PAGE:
The Bank of Canada (BOC) left monetary policy unchanged as was completely expected last week. In their accompanying statement they said they see widespread slowing in both developed and emerging economies. They also said the next move in monetary policy would likely be higher, but given the global economy the timing of such a move would have to be carefully weighed. Friday saw the building permit data come in below expectation. The unemployment rate was as expected at 7.3% with a higher than expected 34.4k jobs added for the month of August. Manufacturing numbers also beat expectations as demand from the US continues to strengthen. The sole focus for this week will be the trade balance numbers on Wednesday, however these should be of limited impact.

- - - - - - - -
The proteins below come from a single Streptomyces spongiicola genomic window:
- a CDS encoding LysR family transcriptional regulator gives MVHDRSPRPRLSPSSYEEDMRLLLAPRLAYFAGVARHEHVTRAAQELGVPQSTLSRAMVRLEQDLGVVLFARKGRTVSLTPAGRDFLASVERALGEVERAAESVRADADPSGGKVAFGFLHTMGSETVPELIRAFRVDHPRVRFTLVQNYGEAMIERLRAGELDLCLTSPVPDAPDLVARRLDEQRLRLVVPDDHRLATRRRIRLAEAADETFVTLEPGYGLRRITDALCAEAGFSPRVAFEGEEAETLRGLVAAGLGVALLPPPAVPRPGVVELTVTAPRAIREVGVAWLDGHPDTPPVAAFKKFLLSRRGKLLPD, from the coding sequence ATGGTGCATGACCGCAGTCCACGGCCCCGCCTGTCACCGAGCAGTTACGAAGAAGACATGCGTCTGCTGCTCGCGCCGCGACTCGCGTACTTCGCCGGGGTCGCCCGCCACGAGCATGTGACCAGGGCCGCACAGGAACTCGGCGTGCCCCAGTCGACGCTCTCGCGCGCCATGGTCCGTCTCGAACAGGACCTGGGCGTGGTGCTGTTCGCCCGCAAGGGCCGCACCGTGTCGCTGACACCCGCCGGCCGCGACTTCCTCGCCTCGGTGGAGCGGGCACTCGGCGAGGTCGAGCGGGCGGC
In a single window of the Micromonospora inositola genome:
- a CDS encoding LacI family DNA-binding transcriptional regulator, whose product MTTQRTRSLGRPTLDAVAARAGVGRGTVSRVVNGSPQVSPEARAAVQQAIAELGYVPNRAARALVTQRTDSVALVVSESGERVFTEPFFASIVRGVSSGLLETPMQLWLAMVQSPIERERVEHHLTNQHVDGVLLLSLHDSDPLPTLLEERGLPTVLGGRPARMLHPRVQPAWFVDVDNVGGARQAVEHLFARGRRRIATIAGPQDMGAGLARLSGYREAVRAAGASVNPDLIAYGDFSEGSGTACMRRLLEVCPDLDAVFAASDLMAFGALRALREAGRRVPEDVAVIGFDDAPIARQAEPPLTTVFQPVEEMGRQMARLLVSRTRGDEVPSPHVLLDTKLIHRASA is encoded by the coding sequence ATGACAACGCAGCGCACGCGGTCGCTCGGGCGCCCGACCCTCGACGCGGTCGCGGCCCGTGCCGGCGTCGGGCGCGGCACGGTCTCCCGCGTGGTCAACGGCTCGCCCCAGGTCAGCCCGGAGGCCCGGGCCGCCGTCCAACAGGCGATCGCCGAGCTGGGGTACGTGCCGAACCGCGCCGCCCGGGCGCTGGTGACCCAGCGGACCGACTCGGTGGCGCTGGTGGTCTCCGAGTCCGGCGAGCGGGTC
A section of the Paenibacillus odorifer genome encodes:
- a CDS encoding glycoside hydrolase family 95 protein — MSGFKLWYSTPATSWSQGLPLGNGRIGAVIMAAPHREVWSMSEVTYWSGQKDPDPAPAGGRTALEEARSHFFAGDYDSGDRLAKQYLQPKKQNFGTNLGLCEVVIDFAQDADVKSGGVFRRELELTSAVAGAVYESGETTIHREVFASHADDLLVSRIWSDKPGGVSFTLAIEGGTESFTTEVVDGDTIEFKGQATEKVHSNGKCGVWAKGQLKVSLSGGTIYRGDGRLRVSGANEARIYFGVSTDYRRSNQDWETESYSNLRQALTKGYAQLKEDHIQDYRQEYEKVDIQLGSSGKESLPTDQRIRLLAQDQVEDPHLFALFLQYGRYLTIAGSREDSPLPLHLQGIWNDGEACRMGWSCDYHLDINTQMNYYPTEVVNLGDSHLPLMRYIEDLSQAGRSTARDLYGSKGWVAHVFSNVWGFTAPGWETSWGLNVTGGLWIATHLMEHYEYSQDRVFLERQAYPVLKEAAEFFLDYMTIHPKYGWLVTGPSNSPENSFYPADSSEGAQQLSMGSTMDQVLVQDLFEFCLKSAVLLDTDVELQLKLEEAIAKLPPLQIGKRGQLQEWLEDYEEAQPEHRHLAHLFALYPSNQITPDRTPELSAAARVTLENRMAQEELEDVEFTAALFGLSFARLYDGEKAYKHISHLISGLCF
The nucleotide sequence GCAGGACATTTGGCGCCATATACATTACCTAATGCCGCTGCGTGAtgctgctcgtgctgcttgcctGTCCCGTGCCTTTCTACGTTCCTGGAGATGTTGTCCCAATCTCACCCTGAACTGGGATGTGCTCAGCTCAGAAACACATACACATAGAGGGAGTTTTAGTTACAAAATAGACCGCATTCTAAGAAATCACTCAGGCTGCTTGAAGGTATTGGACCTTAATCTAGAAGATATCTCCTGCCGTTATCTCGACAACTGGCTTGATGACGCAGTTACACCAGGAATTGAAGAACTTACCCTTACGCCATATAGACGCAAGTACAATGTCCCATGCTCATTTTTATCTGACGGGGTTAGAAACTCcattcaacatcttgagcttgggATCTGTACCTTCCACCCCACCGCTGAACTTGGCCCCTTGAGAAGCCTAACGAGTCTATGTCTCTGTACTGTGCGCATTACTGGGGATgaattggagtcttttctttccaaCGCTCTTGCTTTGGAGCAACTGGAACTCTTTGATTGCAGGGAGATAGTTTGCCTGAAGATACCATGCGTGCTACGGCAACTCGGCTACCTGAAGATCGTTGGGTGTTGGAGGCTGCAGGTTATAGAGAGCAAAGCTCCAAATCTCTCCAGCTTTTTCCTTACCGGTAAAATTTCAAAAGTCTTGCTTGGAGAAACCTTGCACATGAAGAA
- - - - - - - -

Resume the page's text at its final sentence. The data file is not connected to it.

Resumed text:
Major Announcements last week:
• Australian Retail Sales -.8% vs +.3% expected
• UK Manufacturing 49.5 vs 46.1 expected
• RBA leaves monetary policy unchanged
• UK Construction 49.0 vs 50.1 expected
• US manufacturing 49.6 vs 50.0 expected
• UK Services 53.7 vs 51.3 expected
• Australian GDP +.6% vs +.8% expected
• BOC leaves monetary policy unchanged
• Australian Employment -8.8k jobs vs +5.1k expected
• BOE leaves monetary policy unchanged
• ECB embarks on OMT program to support debt markets, cash rate unchanged.
• Canadian Employment 34.4k vs 9.9k expected
• US Employment 96k vs 123k expected, but previous two months also revised lower by 41k